Tag Archives: Measuring learning

Jolene had just been on the best training course – and nobody cares (a fable )

Jolene, a Personal Assistant at Hightech Inc, has just been on a Productivity Improvement training course. She is very excited about what she has learned, which includes Time Management, dealing with E-mail effectively and much more. She can’t wait to start applying some of the new skills and ideas she has learned into practice.

On her return to the office, she has to play “catch-up” on the work and e-mails that have piled up in her absence: she finds this frustrating because she is so keen to use her new skills to change for the better. Michael, her boss, breezes past her desk and says “How was the course?”  “Fantastic, says Jolene, “I learned….”  “We’ll talk later”, Michael says as he dashes away.

Later on, when an opportunity presents itself, Jolene makes another attempt to share with Michael some of the Time Management techniques she learned, because she is sure he will also find them useful, but he really doesn’t seem that interested.

She realizes that it is going to be difficult to implement and use most of what she learned,   because the workplace is just not conducive to transferring the new skills  to the job. And as all L&D practitioners learn, when you don’t use what you have learned within a relatively short space of time, you lose it.

What a waste of company money and opportunity cost. What a waste of Jolene’s time! Perhaps she was sent on the course as a “perk”, but she ends up feeling disheartened and de-motivated.

This story is intended to show that any Management and Personal Development training that is provided in a vacuum is wasteful and counter-productive.  Such courses should be run in-company, so that the new skills and behaviours are understood by several people. Moreover, the training must be linked to organizational objectives.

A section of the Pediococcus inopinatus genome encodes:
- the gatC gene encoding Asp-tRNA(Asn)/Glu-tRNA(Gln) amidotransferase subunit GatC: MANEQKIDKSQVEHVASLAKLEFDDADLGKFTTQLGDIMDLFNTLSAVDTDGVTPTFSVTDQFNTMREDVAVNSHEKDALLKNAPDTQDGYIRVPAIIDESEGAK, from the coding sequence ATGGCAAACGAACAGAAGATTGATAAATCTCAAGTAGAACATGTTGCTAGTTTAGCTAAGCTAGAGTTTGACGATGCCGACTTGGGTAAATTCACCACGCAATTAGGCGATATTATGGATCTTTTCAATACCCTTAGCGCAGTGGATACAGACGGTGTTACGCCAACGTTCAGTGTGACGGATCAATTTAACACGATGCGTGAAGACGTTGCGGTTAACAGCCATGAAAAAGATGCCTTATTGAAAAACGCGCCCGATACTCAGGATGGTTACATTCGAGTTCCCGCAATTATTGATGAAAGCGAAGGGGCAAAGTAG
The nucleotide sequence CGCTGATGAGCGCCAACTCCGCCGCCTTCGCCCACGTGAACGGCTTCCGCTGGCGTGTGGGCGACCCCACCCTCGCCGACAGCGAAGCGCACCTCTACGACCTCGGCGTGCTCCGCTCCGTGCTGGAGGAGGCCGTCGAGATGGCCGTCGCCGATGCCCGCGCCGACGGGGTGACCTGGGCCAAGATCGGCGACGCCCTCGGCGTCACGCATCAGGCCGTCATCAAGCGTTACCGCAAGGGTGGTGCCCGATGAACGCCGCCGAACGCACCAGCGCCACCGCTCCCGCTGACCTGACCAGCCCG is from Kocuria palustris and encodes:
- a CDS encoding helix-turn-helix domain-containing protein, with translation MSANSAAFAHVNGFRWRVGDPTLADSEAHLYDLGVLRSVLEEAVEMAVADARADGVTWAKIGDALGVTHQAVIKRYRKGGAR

An Aberdeen report on Learning and Development (2010) lists the top three ways “Best-in-class” organizations align their workforce with organizational objectives:

  • Link Learning Programmes to development plans – this prevents learning from happening in a vacuum, or being provided as a “perk”;
  • Link development plans to career paths, which are essential for organizations to achieve a positive return on the investment in their human capital’ ;
  • Measure learning against organizational objectives – does learning result in achievement of business strategy?

If you are part of a small company, you are probably wondering what you can do. You don’t have enough people to run an in-house course, so you have to send employees on public courses. There are ways you can make it work for you though, with a bit of planning. Some suggestions:

  • Ensure the Manager understands what the course objectives are, and has a plan for providing a workplace that is conducive to the employee using newly learned skills and behaviours.
  • Using a training provider who is prepared to offer coaching to the delegate and the manager for a period after the training has taken place, to deal with issues that may arise.
  • Use e-learning courses instead of sending delegates out to courses, but make sure there is an opportunity for the skills learned to be practiced in a safe environment. The suggestions in points 1 and 2 still apply.
  • Encourage staff to access on-line materials for refresher and remedial learning.

Irrespective of how big or small your organization is, you must measure at all five levels as described by Kirkpatrick & Phillips:

    1. Level 1 – reaction – how did they like the course?
    2. Level 2 – Learning – measured by both formative and summative assessments.
    3. Level 3 – Job application – were the participants able to apply what they learned in the workplace. This is where the problem often lies. Management needs to be provided with tools that allow them to observe and measure transference of skills, and also might need an outside consultant who can assess whether the environment is conducive to applying new skills, and suggesting corrective action if it is not.
    4. Level 4 – Business results – did successful on-the-job application produce business results (this won’t happen if the training plan is not aligned to the business objectives).
    5. Level 5 – Return on Investment – did the monetary value of the results exceed the amount of money spent on the training?

If you don’t measure the results of your learning, you are wasting time and money. You also run the risk of having disengaged employees, who only want to go on courses to get out of the office.

If you need to help or advice on anything discussed in this article, please contact me for an obligation-free consultation.